Dutch Money in the 18th Century

1. A caroli guilder — caroli cames from the spanish king Karel (Charles) V, the last one who owned our Dutch country before the liberation war between 1568-1648 against the Catholic Spanish occupier during the so called "Reformation" — means 20 stivers.

2. A stiver means 16 "penningen" or also called "duiten" or doits.

3. So 1 caroli guilder means 320 "penningen" or doits.

4. the "florijn" guilder, or also descriobed as the "gold guilder", not so usual, means 28 stivers.

5. A "daalder" means 30 stivers.

6. A "dubbeltje" means 2 stivers.

7. A "schelling" means 6 stivers.

In this way 15 - 4 - 3 means 15 caroli guldens/guilders, 4 /stuivers/stivers and 3 penningen/duiten/doits or 5143 penningen/duiten/doits (if I counted it right). A.G.

8. About 1747 there were big rumors in our country about the unfare field and property taxes by the richest part of our country. As a result of the rebellion of the poorest people a new kind of tax was ordered, the so called "Quotatition taxes of 1749" (or on Dutch "Quotisatie van 1749"). By this new arrangement the property of each Dutch citizen had to be appraised again: as examples, I found the next Heeringa accounts in the Frisian Archives:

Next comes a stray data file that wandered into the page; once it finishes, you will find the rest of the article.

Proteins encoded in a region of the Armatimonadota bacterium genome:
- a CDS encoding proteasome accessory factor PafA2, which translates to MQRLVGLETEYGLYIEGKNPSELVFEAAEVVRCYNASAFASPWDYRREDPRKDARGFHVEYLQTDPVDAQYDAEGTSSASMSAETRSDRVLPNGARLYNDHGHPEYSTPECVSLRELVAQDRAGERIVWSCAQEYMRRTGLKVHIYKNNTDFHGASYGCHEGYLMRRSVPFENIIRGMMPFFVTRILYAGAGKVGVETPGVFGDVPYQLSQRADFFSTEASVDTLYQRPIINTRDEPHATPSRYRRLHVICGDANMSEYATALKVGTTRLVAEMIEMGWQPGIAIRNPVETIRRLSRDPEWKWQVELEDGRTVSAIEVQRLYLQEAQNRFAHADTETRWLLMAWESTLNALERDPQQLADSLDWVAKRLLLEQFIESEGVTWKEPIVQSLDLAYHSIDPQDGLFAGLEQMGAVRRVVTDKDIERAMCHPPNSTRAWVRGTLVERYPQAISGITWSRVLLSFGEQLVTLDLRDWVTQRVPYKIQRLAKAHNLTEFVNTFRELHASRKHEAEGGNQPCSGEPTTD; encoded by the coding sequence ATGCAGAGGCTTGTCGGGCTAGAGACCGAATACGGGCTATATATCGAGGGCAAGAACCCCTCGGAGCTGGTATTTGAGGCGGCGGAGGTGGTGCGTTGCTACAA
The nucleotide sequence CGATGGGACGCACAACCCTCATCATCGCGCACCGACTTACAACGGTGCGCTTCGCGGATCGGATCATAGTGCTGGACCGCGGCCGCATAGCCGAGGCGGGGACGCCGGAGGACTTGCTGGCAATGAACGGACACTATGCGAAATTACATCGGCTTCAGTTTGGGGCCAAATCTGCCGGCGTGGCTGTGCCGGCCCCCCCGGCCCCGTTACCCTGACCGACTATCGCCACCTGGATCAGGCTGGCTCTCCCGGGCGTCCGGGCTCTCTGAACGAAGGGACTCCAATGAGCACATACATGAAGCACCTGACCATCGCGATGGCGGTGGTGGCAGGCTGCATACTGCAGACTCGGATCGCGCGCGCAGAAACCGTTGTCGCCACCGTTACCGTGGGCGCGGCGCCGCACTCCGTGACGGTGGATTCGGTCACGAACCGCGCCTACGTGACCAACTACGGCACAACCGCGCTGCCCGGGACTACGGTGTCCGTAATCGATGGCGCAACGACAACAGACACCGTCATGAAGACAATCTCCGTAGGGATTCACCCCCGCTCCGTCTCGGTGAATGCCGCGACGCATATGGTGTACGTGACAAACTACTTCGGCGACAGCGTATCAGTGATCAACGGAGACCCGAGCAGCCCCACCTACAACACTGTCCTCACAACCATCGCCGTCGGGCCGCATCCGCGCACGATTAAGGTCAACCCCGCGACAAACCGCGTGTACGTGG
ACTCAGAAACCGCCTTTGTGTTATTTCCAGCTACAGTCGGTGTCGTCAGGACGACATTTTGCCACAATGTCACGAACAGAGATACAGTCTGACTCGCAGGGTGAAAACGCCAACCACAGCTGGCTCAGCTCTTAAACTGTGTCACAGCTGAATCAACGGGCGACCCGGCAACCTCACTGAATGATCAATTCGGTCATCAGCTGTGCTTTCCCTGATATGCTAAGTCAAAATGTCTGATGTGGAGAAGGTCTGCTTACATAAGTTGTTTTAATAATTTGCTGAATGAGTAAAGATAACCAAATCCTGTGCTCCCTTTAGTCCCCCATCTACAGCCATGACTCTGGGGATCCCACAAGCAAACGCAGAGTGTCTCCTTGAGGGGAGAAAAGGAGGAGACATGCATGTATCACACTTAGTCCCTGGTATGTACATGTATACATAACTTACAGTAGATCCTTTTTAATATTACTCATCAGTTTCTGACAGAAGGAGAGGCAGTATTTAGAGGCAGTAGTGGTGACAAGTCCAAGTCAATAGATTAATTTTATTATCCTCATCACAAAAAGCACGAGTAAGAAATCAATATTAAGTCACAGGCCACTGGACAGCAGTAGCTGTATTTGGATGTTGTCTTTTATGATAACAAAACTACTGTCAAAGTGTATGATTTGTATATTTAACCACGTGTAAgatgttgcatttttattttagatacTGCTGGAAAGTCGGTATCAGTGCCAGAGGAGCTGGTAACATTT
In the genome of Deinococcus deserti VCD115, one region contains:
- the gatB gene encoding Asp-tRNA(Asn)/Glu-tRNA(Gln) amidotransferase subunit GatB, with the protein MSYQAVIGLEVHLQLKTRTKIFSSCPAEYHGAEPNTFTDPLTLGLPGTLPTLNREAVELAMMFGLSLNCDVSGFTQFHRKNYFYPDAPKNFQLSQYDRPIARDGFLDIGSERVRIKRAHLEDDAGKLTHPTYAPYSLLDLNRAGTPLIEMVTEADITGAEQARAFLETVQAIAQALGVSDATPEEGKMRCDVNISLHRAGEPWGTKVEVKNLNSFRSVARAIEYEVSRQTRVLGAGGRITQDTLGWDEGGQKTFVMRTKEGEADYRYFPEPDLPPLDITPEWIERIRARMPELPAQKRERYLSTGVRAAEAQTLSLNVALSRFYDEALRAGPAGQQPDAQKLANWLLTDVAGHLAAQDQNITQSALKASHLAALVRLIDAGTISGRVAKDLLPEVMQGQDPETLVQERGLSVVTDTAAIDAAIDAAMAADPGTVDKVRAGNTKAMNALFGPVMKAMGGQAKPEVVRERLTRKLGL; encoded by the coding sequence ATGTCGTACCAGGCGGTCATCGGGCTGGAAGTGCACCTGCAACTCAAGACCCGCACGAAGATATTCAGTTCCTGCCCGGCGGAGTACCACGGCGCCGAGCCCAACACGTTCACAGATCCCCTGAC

a. the "bijsitter" (assistant of a judge) C. G. (must be Gosses, I think) Heringa in Westdongeradeel. Profession: (wealthy?) farmer. Family: 6 adults and no (under-aged) children. Had to pay: 148 (caroli guilders) - 15 (stivers) - 6 (doits). (A huge amount in those days!!)

b. Gosse Heringa, from Westdongedaal. Discription: rather wealthy. Family: 3 adults and 3 children. Tax: 20 - 6 - 0.

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